Alison Pletch, along with Cole Cheney, Aline Sandouk, and Lisa Wehr take a few moments to mourn the passing of Prince, and the fact that he died of something that wasn’t dramatic enough for his persona. Fortunately, Rayhaan of Montreal calls to ask how he can prepare for his med-school interviews, which will be in the multiple mini interviews format. Then, we discuss the idea that kids need to start preparing for medical school in high school, because children have too much childhood these days.

Continue reading The Multiple Mini Interview, the Prince of Funk, and the Erosion of Childhood

Evil But Fair Scientists, Conversion Therapy, and The (Real?) Reason Docs Remove Fewer Tumors

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mad scientist photo
Mad Dr. Stroheim was widely considered a very trustworthy murderer. Photo by glen edelson

Deep Bhatt and Alison Pletch are on their way out of medical school, and reflect on what they’ve been thinking about as they prepare to leave Iowa.  And Kaci McCleary and Corbin Weaver help them answer listener Todd’s question about the better MCAT study guides and courses, how to get a discount on those courses, and whether it’s a good idea to start studying for the test even as he begins community college.

Continue reading Evil But Fair Scientists, Conversion Therapy, and The (Real?) Reason Docs Remove Fewer Tumors

Episode 038: Changing the World Outside the Clinic

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Photo by Paolo MargariDoctors enjoy, for better or worse, and elevated social status.  How can they use that high regard, as well as their knowledge, to change the world when they’re not in the clinic?
In this episode, Alison Pletch, Zeynep Demir, Eric Wilson, and Alison Seline brainstorm some avenues from politics to journalism that docs explore when they have the itch to change the world.

The opinions expressed in this feed and podcast are not those of the University of Iowa or the Roy J. and Lucille A. Carver College of Medicine.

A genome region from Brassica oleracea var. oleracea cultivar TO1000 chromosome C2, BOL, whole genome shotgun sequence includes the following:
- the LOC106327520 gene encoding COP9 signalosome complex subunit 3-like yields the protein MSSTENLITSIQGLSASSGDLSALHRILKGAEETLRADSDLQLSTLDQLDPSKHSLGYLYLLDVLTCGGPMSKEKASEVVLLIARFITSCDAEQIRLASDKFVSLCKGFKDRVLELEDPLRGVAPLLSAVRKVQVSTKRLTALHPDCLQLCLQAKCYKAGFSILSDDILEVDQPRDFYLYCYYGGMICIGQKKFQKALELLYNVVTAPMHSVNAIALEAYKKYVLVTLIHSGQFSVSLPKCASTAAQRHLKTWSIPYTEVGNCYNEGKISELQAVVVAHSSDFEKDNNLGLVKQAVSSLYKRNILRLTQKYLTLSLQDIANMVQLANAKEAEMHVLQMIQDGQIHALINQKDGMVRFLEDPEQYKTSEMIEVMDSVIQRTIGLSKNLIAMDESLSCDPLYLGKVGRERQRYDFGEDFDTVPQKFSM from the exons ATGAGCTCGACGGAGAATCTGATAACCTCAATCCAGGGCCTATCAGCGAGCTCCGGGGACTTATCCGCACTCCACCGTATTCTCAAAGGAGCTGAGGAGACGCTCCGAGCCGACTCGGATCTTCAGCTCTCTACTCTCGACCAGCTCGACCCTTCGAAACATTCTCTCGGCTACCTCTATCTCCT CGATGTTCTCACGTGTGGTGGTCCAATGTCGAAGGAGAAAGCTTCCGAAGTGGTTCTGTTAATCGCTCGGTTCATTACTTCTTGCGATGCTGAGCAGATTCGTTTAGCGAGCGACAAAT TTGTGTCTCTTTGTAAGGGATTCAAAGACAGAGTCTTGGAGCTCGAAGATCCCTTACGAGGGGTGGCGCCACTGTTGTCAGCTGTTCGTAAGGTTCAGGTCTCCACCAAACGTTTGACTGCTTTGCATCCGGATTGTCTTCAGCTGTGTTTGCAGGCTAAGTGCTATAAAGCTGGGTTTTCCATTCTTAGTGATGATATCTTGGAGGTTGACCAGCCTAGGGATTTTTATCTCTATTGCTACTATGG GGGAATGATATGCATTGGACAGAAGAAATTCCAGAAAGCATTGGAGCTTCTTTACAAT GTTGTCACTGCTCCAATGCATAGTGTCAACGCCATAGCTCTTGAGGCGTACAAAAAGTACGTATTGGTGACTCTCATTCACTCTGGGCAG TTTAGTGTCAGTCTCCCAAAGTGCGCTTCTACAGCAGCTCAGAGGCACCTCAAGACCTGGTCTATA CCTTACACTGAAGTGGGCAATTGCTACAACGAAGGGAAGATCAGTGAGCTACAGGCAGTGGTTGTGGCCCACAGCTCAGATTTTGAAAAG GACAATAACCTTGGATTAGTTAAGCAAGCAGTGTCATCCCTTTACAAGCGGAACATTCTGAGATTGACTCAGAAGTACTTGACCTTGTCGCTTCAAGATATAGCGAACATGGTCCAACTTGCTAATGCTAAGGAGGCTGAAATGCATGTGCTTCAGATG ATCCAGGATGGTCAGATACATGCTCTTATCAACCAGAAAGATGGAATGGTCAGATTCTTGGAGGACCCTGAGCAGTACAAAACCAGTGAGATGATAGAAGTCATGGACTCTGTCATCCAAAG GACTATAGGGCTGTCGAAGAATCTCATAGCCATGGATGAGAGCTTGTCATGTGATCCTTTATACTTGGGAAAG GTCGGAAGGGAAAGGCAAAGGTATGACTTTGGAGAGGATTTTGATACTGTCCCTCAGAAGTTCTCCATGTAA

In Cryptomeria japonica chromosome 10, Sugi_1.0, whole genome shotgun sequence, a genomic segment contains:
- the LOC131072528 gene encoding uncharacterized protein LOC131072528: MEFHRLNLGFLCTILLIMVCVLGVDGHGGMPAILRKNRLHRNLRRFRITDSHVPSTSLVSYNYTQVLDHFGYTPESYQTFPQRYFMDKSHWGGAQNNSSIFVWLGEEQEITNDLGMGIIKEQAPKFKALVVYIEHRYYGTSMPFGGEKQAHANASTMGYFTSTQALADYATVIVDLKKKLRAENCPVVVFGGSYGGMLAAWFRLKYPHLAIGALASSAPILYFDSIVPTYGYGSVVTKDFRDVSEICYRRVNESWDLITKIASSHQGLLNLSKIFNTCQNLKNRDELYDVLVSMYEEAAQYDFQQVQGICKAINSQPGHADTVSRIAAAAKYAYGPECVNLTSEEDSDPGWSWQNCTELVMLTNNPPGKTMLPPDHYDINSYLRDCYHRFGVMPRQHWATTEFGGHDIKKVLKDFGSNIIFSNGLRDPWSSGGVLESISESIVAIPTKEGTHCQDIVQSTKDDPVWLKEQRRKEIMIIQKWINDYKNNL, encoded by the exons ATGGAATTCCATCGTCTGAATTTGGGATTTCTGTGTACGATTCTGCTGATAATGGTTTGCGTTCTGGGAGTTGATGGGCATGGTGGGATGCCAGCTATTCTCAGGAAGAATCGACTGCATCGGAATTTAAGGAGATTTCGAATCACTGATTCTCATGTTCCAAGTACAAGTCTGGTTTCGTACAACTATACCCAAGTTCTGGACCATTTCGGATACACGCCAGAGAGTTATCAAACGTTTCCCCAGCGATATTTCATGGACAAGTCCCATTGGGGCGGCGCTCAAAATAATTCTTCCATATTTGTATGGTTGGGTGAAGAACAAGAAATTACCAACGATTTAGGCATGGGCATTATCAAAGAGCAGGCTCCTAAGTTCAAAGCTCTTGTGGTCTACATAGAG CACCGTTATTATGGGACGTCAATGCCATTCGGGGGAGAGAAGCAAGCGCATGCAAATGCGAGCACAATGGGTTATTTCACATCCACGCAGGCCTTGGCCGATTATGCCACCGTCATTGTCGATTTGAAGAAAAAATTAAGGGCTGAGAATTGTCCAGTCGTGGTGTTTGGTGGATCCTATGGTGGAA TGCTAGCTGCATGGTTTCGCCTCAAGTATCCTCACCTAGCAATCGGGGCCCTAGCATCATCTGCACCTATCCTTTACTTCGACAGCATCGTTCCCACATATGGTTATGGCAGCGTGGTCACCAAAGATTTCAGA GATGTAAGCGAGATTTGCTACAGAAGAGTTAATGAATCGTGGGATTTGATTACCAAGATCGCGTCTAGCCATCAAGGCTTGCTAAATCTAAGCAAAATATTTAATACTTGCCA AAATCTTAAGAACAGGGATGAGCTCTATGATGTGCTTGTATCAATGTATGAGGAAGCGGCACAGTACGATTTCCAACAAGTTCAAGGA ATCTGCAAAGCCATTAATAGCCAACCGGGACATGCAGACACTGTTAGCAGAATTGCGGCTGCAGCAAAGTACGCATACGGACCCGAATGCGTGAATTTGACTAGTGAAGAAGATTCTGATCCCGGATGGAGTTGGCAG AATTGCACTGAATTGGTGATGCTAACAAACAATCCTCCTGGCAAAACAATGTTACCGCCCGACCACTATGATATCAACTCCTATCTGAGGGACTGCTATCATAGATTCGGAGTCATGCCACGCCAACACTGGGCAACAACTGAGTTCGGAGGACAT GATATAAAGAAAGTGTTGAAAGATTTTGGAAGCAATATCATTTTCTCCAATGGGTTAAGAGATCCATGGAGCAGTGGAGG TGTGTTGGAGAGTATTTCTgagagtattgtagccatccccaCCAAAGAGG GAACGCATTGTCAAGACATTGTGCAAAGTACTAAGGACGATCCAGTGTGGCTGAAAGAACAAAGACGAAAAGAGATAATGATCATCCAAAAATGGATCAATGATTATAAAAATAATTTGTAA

Episode 037: Junk Science

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Junk science dominates our thoughts in this episode, our first recording in front of a live studio audience (the Introduction to Medical Education at Iowa students who were kind enough to join us).  Cole Cheney, Alison Pletch, Keenan Laraway, and Eric Wilson talked about Dr. Mehmet Oz’s recent troubles, including a New York M3 who asked the AMA and the NY Medical Association to step in.  Also, Cole drops some new research knowledge on us about why pot makes people paranoid (hint–having a researcher stand over you asking you if you’re paranoid might be another known cause of paranoia), and The Egyptian Army says it has cured HIV and hepatitis, or so they claim, using a simple point and shoot device that detects AND purifies the blood.   But it needs a leeeeetle more testing…

Listen to Episode 037: Junk Science.
Listen to more great shows for medical students on The Vocalis Podcast Network.

The opinions expressed in this feed and podcast are not those of the University of Iowa or the Roy J. and Lucille A. Carver College of Medicine.

Episode 029: What Tech Makes Med School Easier?

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When you’re drinking from the firehose, you need a good straw.  This is why medical students often turn to technology to help distill everything down into something they can actually remember and use.  But buried under a mountain of technological possibilities, it’s really difficult to decide on what level of dependence on technology you’ll accept, what apps to use, what websites to trust, how to establish a workflow for studying, whether or not residents (or worse, patients) will ding you for whipping out your smartphone during rounds, how to keep all your devices charged, and how to pay for it all.

Students Alison Pletch, Jesse Van Maanen, and Cole Cheney talked about the tech they use;  what about you?  

Listen to Episode 029: What Tech Makes Med School Easier?.

The opinions expressed in this feed and podcast are not those of the University of Iowa or the Roy J. and Lucille A. Carver College of Medicine.

Episode 027 – A real life Dr. House: Gurpreet Dhaliwal